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Latest ITER Newsline

  • Vacuum vessel assembly | Thermal shield passes first trial

    In the oversized world of ITER, the 11-metre-tall vacuum vessel thermal shield panels are lightweight components. At approximately 10 tonnes, they cannot compar [...]

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  • In memoriam | Professor Valery Aleksandrovich Kurnaev

    It is with great sadness that the ITER Organization has learned of the loss of Professor Valery Aleksandrovich Kurnaev, Director of the Moscow National Research [...]

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  • MITICA experiment | First integrated power supply tests

    In October, power supply components procured by Japan and Europe for ITER's neutral beam injector prototype were tested together for the first time. Due pandemi [...]

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  • ITER Scientific Data Centre | How to manage 2 petabytes of new data every day

    Extracting as much information as possible from operation will allow ITER to make the most efficient use of the machine. Some of the data will be immediately ne [...]

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  • Image of the week | Europe's coil #5 unloaded at Fos harbour

    Of the eighteen D-shaped toroidal field coils (plus one spare) that are needed for the ITER Tokamak, four (two from Europe and two from Japan) have already been [...]

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Of Interest

See archived entries

Roll them, turn them, bolt them: ITER assembly in high definition

The arrival of the first components on the ITER site will be the starter pistol for one of the most complex stage shows ever performed: the assembly of the ITER machine. In a first video back in 2011—The world's largest puzzle—we explained the challenging task of assembling the cryostat.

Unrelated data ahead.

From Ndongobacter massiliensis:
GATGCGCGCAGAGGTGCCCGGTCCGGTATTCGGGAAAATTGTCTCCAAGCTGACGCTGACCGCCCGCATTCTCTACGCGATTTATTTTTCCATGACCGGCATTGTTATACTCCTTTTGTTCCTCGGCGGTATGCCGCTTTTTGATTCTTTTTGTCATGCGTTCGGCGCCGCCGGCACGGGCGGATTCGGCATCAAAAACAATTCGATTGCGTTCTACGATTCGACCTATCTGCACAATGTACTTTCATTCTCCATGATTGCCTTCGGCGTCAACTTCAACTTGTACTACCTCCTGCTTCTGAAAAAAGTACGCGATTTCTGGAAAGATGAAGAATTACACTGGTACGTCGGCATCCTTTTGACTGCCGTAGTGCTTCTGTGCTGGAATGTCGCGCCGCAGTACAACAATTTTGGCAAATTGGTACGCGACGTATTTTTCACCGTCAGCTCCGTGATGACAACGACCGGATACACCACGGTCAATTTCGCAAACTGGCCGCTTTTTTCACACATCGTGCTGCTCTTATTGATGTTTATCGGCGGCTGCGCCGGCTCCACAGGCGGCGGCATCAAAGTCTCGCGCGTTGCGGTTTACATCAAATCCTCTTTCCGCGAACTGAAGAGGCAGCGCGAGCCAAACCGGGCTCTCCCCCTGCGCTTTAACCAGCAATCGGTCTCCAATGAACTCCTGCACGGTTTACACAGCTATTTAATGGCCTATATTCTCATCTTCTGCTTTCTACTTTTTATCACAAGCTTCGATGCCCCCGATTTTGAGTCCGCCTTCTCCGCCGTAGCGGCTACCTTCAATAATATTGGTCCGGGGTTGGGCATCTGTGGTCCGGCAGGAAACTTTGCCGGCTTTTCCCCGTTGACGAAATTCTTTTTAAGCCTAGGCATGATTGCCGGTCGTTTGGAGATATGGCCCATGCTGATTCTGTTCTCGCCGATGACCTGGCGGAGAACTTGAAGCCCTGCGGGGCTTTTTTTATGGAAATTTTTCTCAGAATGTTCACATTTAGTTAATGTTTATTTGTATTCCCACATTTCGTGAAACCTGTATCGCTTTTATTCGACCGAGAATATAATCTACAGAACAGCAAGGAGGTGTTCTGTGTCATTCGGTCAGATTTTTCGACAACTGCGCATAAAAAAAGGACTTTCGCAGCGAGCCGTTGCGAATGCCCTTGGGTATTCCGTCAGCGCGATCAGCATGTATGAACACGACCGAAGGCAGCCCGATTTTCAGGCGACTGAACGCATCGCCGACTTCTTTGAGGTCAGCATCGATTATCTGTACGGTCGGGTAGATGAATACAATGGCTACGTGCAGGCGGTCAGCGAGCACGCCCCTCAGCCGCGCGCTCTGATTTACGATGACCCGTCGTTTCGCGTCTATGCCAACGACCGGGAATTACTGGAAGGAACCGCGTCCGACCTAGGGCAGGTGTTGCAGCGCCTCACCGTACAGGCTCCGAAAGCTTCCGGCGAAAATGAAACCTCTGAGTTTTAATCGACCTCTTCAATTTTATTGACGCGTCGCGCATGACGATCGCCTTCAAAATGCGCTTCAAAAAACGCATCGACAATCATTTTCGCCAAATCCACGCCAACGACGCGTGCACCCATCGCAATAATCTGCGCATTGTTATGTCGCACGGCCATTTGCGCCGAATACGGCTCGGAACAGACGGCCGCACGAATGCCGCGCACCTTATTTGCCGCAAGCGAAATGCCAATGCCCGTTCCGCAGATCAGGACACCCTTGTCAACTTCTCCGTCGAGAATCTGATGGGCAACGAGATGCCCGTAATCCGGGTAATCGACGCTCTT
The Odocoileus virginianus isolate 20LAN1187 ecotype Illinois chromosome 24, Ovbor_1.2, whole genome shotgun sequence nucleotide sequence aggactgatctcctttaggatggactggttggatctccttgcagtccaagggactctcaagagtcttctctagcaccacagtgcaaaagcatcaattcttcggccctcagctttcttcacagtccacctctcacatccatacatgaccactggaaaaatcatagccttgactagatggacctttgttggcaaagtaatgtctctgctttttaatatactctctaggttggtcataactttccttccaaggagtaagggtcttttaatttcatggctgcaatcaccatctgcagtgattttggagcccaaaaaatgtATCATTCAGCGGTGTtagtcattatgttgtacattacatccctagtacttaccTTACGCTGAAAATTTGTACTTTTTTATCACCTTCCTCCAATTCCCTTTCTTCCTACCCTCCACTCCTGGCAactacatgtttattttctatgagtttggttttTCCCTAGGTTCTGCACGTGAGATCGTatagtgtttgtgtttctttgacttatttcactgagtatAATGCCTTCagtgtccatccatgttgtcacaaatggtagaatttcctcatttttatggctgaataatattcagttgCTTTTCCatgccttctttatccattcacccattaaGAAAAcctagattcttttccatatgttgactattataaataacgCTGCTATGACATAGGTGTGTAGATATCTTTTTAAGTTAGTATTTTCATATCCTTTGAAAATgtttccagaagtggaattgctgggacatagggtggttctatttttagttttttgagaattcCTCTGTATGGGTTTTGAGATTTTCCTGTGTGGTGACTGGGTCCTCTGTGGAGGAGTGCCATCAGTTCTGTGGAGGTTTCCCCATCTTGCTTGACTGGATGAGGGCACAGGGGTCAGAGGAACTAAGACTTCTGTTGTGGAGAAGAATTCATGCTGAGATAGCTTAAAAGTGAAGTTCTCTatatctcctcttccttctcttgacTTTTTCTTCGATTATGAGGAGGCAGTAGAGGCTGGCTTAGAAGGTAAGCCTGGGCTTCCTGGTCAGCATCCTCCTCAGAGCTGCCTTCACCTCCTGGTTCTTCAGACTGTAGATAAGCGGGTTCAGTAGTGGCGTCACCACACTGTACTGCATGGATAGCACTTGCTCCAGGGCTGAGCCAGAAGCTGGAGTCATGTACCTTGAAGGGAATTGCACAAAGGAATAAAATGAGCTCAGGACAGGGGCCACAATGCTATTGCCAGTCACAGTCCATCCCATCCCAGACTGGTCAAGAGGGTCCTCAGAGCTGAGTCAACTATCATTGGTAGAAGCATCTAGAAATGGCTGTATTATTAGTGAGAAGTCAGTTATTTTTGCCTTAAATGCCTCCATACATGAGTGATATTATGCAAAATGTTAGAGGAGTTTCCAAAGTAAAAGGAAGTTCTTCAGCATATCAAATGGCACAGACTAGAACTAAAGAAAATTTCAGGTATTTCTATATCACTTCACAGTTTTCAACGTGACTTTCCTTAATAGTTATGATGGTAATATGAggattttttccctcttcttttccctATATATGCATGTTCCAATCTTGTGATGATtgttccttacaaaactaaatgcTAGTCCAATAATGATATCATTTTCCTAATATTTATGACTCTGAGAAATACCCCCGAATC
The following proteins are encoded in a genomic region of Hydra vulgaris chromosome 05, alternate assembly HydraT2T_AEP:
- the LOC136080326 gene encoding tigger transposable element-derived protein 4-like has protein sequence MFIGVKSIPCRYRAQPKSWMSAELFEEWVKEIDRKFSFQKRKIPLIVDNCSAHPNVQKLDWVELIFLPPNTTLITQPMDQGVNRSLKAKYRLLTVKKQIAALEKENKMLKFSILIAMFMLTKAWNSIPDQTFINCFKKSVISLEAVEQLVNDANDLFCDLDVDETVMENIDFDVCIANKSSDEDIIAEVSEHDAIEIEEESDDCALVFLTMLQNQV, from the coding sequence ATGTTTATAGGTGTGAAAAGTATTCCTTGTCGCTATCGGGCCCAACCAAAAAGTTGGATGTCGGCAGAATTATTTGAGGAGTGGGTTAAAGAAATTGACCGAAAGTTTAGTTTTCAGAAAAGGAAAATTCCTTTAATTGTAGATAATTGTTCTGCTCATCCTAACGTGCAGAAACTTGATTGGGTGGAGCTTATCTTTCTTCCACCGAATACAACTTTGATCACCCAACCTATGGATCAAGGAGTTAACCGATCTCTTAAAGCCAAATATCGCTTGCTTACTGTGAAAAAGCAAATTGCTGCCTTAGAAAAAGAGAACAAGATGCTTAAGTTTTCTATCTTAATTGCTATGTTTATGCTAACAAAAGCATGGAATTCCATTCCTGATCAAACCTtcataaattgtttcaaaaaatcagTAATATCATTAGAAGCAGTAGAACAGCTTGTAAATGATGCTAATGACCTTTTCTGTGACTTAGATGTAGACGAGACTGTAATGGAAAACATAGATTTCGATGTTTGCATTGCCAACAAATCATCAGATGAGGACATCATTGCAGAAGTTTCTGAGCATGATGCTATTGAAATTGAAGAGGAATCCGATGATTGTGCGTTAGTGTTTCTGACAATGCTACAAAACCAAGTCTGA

In a new video titled Roll them, turn them, bolt them, the job is taken one step further as we look at the installation of ITER's in-vessel components such as the in-vessel coils, the blanket system and the divertor. None of these are easy tasks and a set of custom-made tools, platforms and cranes will be needed to transfer the bulky components from the Assembly Building, through port cells and into their final positions.

 (Click to view larger version...)
The production of this eight-minute animation was certainly not as challenging as the assembly of the world's largest fusion device, yet it was no small matter. Some 31,688 individual objects had to be managed per scene requiring the experienced hands of four graphic artists and animation specialists from the German-based company Motion-e-Motion. Their job was to sort out vast CATIA data sets describing the ITER machine, to reduce them, and then to "map, shade and rig" (in video terms). Eight computers with powerful Intel i7 processors took on the job, sweating for 168 long hours to render the data into a high-definition movie.



Click here to view the video...



Many more videos are available on the ITER video page...

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